The dilemma arises when you are somewhere in between these extremes. For instance, you may be 6 months behind on a house you like, but you were having difficulty making the payment to begin with. Or maybe your payment is current, but the home needs major repairs. Deciding whether or not you want to keep the home in these situations can be a difficult decision. Here are some things to consider:

  • How much equity do you have in the home? If your home is "under water" (that is, you owe more than it is worth), you should consider surrendered more that if you have a lot of equity. If you have equity, you should be everything you can to salvage the home, even if you just want to resell it yourself (remember, sheriff auctions often fetch ridiculously low bids)
  • Can you realistically afford the payment going forward? You have to think long and hard about whether making the monthly payment will be feasible over the coming decades. This can be a hard reality to face, but living in a less expensive home can make life a lot easier. You don't want to be "house poor".
  • Do you have other living options? Have you considered moving back with your parents or a roommate? Do you have a good rental lined up? It is easier to walk away when your next move is planned.
  • How much do you love your home? If you really love it, and you can afford it going forward, you should stay! Sometimes people fall behind their mortgage because of a temporary loss of income. Once you are earning again, you can often afford to keep your home in Chapter 13.
  • Does the home need major repairs? If repairs for foundation or structural damage are too great to finance, it is often times to walk away.

Keeping their home is often a first priority for my clients. If you have the income to afford the payment, you can always keep it in bankruptcy. But, if you are questioning whether it is worthwhile, contact us to discuss your options.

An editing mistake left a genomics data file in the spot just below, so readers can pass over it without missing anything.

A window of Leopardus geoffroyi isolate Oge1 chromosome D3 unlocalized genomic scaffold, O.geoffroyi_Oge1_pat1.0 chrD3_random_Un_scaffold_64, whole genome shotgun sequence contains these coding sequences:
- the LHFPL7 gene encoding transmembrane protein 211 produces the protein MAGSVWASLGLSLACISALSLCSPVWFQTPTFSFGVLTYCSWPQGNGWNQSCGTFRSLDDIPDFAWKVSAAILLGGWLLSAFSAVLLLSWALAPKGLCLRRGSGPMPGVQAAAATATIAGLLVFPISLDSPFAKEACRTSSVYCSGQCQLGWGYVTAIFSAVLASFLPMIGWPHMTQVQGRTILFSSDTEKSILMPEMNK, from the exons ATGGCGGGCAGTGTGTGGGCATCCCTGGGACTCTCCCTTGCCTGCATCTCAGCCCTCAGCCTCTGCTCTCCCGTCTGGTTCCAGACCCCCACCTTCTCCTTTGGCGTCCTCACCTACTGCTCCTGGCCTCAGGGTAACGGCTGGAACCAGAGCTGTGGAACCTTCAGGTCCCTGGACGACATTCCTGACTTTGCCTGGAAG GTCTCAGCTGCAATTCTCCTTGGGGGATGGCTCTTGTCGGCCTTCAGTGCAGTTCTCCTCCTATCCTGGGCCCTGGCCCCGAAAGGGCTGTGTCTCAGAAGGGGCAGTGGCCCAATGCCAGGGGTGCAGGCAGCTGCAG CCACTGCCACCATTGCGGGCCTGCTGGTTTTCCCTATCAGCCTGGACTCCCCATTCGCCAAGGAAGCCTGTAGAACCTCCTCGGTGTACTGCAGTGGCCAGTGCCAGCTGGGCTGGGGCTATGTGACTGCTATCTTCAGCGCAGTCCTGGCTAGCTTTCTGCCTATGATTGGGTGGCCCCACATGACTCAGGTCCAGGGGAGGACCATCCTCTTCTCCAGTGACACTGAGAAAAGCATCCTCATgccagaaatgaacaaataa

Stopping a Sheriff Sale with Chapter 13 Bankruptcy

The culmination of the foreclosure process is the sheriff's sale. It is the final step where your home is literally taken from you and sold to a third-party. The very idea is terrifying to contemplate...someone else taking possession of your home. Fortunately, right up to the moment the sale occurs, Chapter 13 bankruptcy can be used to save your home.

How does Chapter 13 bankruptcy fix this dire situation? The Bankruptcy Code "automatic stay" stops the sheriff sale from proceeding. The automatic stay prevents creditors from taking any legal action (or continuing any legal action) against a debtor. Once the actual sheriff sale takes place, it is too late. The automatic stay only stops sheriff sales that have not yet happened. But, if a Notice of Bankruptcy is properly forwards to the sheriff's office before the sale occurs, it should be stopped. (NOTE: It is important to not wait until the last moment, as the complicated requirements of Chapter 13 bankruptcy and the need to serve the sheriff may make last second filings impossible.)

But, the automatic stay alone does not save your home from sheriff sale. If you cannot submit a feasible Chapter 13 bankruptcy plan, your case will be dismissed, and the sheriff sale will again go forward. In order for your Chapter 13 plan to be considered feasible, you will need to show enough income to catch up on all of the arrears, legal fees, interest, and penalties, as well as show you will be able to make the payment going forward.

Chapter 13 bankruptcy is often a great option for individuals who lost their job or source of income for a period of time, subsequently fell behind on their mortgage, but are now at full income once again. Chapter 13 bankruptcy will allow all of the arrears, fees, and penalties to be cured (without interest) over a 3-to-5 year plan. No interest is an important key. If you are $6,000 behind on your mortgage, you can catch up on the arrears for roughly $100 per month over 5 years.

Now, penalties and fees may increase the amount owed, but they too are paid without interest. In any case, Chapter 13 bankruptcy allows many individuals to keep their homes long after they stopped believing it was possible.

An important side note about attorney fees for the banks and mortgage companies.... they are allowed by law to add-on additional fees after a sheriff has been actually scheduled. So, if possible, you will want to contact us before the sheriff sale is scheduled, to avoid as much in the way of fees as possible.

I am an experienced Pittsburgh bankruptcy attorney who would be happy to speak with you during a free consultation to discuss whether saving your home through Chapter 13 bankruptcy is an option. Don't wait until it is too late, call today to save your home.